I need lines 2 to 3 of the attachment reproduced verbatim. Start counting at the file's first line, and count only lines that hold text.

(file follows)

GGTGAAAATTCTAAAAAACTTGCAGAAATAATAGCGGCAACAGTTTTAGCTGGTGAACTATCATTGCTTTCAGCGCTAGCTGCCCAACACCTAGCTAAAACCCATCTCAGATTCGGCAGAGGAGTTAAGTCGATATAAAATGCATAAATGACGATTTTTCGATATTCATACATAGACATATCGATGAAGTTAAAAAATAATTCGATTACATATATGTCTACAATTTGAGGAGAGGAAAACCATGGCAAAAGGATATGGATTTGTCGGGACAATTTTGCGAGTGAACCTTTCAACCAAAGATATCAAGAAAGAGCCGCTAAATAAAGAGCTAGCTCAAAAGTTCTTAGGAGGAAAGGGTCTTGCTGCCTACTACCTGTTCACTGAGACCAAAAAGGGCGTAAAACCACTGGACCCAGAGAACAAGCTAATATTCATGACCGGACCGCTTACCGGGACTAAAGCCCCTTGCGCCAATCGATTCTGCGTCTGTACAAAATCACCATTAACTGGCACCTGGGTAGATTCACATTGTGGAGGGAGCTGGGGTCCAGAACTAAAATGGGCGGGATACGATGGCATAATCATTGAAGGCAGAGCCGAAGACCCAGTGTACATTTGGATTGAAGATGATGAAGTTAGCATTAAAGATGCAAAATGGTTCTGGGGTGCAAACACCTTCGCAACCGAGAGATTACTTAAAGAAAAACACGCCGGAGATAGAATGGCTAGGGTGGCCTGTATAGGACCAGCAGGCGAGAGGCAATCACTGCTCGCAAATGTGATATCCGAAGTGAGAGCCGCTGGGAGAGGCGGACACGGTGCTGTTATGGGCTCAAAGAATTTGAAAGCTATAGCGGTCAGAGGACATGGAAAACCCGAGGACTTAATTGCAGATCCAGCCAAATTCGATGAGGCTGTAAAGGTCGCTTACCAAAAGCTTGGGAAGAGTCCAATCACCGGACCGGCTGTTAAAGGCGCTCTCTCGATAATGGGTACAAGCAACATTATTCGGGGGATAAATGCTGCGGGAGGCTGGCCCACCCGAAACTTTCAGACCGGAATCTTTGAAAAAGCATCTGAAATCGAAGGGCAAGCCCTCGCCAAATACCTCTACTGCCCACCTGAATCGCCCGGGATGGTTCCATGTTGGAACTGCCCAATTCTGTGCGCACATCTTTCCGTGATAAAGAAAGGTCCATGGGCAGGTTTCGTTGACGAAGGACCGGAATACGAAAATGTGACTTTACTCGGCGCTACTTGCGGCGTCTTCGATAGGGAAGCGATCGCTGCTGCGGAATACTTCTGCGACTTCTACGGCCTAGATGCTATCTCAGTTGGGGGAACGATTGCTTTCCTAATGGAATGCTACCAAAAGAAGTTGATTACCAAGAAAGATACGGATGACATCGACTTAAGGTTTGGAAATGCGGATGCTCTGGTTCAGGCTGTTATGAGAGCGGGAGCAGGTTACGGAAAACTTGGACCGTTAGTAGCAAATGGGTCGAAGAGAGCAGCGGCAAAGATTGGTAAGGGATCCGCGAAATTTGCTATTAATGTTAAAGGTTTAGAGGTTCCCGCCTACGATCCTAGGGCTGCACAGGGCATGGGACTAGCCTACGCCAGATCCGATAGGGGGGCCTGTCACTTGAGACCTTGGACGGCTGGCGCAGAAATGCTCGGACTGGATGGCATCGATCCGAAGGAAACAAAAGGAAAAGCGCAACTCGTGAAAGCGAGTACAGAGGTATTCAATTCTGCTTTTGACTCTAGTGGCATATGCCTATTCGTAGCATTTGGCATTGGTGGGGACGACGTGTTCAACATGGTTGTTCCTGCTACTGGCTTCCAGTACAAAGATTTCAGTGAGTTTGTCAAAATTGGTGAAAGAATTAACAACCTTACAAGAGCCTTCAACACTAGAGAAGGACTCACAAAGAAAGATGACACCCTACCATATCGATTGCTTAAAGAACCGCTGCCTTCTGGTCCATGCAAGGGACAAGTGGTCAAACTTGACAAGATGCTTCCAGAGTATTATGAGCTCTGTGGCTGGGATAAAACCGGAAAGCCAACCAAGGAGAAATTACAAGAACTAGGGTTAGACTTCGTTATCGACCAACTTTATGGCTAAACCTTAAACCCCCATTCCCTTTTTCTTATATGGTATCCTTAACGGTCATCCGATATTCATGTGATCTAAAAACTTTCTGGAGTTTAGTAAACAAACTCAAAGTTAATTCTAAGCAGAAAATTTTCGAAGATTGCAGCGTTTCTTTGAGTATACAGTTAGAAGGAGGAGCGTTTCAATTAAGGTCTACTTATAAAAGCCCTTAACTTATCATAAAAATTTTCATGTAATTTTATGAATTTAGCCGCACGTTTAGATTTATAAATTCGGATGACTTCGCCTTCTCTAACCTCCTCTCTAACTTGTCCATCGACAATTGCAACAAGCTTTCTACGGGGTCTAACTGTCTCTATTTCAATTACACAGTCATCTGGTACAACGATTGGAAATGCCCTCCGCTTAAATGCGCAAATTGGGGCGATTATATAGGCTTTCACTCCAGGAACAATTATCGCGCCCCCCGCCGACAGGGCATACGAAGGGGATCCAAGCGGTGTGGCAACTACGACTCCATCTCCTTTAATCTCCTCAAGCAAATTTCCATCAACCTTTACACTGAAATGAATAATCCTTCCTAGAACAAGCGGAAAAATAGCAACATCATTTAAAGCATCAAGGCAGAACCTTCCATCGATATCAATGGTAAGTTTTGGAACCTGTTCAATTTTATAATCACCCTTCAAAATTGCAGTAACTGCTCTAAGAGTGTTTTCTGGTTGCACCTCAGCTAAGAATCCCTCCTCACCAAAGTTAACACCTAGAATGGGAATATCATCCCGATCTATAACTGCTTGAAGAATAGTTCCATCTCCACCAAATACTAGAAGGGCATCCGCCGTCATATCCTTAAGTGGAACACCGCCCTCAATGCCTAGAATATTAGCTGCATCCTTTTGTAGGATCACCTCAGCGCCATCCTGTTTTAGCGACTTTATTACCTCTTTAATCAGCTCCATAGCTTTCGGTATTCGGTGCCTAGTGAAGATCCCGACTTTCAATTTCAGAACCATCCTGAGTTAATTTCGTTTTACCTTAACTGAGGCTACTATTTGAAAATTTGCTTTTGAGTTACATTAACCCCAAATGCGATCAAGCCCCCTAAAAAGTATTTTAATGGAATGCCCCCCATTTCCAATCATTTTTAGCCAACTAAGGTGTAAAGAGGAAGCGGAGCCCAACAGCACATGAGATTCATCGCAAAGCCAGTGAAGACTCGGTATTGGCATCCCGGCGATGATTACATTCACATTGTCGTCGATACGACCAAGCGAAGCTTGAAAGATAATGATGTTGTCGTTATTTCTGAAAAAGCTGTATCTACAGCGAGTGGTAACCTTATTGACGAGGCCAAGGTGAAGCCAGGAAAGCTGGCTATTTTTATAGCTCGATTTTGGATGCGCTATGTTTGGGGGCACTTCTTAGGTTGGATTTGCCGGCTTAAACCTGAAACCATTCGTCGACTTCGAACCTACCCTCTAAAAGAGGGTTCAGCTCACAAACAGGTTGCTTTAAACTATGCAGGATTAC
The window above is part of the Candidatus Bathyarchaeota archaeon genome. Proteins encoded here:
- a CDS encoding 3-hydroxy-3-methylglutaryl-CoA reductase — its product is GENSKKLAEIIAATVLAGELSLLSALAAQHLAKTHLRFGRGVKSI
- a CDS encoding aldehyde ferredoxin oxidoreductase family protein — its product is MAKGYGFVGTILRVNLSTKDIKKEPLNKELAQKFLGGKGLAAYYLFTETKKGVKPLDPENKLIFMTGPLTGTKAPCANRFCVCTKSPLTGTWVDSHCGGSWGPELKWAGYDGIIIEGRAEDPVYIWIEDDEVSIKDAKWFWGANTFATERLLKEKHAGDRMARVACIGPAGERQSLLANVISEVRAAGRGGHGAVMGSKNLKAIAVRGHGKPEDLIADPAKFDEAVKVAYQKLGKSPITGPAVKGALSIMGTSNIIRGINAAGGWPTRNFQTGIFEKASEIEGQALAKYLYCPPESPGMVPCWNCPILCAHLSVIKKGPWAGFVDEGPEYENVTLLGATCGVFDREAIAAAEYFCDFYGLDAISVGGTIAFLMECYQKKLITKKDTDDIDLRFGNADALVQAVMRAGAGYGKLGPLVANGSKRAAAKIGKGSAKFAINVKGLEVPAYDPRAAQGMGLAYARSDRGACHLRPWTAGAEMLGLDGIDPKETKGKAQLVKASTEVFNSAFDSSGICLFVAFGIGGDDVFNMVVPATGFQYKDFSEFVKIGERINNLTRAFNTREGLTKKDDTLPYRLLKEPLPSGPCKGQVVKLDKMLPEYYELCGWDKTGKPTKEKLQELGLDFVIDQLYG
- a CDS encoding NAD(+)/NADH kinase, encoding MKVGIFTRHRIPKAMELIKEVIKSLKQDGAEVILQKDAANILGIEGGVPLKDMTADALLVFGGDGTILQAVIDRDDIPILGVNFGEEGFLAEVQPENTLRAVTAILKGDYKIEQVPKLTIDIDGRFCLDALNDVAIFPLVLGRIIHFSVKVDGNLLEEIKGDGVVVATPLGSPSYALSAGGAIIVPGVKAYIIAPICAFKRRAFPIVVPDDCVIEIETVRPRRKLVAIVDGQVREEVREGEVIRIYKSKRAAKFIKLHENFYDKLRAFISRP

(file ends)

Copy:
The window above is part of the Candidatus Bathyarchaeota archaeon genome. Proteins encoded here:
- a CDS encoding 3-hydroxy-3-methylglutaryl-CoA reductase — its product is GENSKKLAEIIAATVLAGELSLLSALAAQHLAKTHLRFGRGVKSI